Broad Area Colloquium For AI-Geometry-Graphics-Robotics-Vision
(CS 528)

The Computation of Human Movement

Dinesh Pai
November 28, 2005, 4:15PM
Hewlett (TCSeq) 200


Human movement appears to be as easy as child's play. Yet it has proved to be astonishingly difficult to reproduce its elegance and robustness in either computer animation or robotics. Good computational models of human movement are also critically important in neuroscience, bioengineering, and medicine.

I will describe ongoing work in my lab towards developing constructive models of human movement. I will first provide a brief introduction to the human musculoskeletal system, its neural control, and its interaction with the physical environment.

I will then describe how natural human movement with contact can be unobtrusively measured using a technique we call ``interaction capture.'' We simultaneously measure contact forces and limb movements at a high rate and estimate task-specific impedances used by human subjects. This information can be immediately used for computer animation, and it generalizes the widely used motion capture retargeting techniques to the important class of movements with contact.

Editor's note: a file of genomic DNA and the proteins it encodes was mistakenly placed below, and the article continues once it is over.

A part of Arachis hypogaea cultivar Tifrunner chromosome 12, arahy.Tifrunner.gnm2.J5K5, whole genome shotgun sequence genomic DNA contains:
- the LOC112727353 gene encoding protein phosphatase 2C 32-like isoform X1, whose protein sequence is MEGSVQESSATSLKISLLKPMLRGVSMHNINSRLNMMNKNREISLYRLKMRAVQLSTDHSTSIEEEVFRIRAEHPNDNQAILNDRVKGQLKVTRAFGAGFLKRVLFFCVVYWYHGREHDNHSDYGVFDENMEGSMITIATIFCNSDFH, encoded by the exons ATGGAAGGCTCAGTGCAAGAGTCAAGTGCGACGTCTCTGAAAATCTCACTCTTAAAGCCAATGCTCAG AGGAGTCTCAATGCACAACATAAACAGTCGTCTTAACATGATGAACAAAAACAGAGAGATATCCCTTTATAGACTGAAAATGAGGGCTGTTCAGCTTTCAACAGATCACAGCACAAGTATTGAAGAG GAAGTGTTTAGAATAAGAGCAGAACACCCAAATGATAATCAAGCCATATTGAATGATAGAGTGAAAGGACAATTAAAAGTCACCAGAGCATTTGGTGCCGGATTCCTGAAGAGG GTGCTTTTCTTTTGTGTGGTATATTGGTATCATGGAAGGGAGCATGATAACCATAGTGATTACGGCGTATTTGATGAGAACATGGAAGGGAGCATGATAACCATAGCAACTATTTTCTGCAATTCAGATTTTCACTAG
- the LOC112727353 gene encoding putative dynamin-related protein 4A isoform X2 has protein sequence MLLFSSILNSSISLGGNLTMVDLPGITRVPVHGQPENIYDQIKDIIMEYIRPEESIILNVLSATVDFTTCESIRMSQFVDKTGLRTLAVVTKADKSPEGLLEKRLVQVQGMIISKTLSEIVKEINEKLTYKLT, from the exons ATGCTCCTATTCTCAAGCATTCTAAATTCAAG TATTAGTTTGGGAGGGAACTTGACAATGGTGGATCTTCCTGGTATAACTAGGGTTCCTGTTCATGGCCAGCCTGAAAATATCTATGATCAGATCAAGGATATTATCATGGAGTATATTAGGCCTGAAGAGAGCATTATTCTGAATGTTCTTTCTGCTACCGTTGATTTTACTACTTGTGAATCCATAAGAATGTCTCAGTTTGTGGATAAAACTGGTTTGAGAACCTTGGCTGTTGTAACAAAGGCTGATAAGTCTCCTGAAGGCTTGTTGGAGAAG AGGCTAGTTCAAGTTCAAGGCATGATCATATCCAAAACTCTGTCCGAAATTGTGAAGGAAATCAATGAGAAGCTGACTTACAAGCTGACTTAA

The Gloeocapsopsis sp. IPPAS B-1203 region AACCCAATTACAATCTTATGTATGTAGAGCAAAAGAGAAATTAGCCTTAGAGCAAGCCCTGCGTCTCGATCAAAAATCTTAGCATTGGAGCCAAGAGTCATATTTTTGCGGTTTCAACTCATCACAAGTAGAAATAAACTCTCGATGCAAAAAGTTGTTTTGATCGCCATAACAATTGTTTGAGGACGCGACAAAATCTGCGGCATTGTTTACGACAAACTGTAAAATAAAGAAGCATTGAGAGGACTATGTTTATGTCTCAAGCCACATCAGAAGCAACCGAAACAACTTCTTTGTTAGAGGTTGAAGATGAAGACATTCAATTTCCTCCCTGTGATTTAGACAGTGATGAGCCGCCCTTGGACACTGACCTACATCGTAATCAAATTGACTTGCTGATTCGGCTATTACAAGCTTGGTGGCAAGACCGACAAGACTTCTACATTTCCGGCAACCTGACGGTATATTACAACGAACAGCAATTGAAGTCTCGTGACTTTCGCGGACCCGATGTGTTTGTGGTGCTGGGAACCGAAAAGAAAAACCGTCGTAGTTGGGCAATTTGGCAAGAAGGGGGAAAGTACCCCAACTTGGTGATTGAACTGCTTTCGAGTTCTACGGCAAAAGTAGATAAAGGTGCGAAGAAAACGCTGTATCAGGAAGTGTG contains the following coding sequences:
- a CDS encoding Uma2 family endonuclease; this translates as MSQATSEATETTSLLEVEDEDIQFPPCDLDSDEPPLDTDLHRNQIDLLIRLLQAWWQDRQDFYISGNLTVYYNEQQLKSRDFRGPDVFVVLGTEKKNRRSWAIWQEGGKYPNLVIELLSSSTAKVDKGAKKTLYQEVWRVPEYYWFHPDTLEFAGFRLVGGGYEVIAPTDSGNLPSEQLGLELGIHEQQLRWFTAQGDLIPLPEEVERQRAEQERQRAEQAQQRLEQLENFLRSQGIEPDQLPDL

Finally, I will describe a new approach to constructing detailed physical models of the neuro-musculo-skeletal system, using fiber-like 3D elastic elements we call ``muscle strands.'' The strand model offers the efficiency of line-based muscle models and more realistic handling of neural control and mechanical constraints.

(Joint work with Kry, Sueda, and Wei).

About the Speaker

Dinesh K. Pai is a Professor in the Department of Computer Science at Rutgers University. Previously, he was a Professor at the University of British Columbia and a fellow of the BC Advanced Systems Institute. He received his Ph.D. from Cornell University, Ithaca, NY. His research interests span the areas of computer graphics, robotics, multisensory integration, and the neural control of movement. See for more details.


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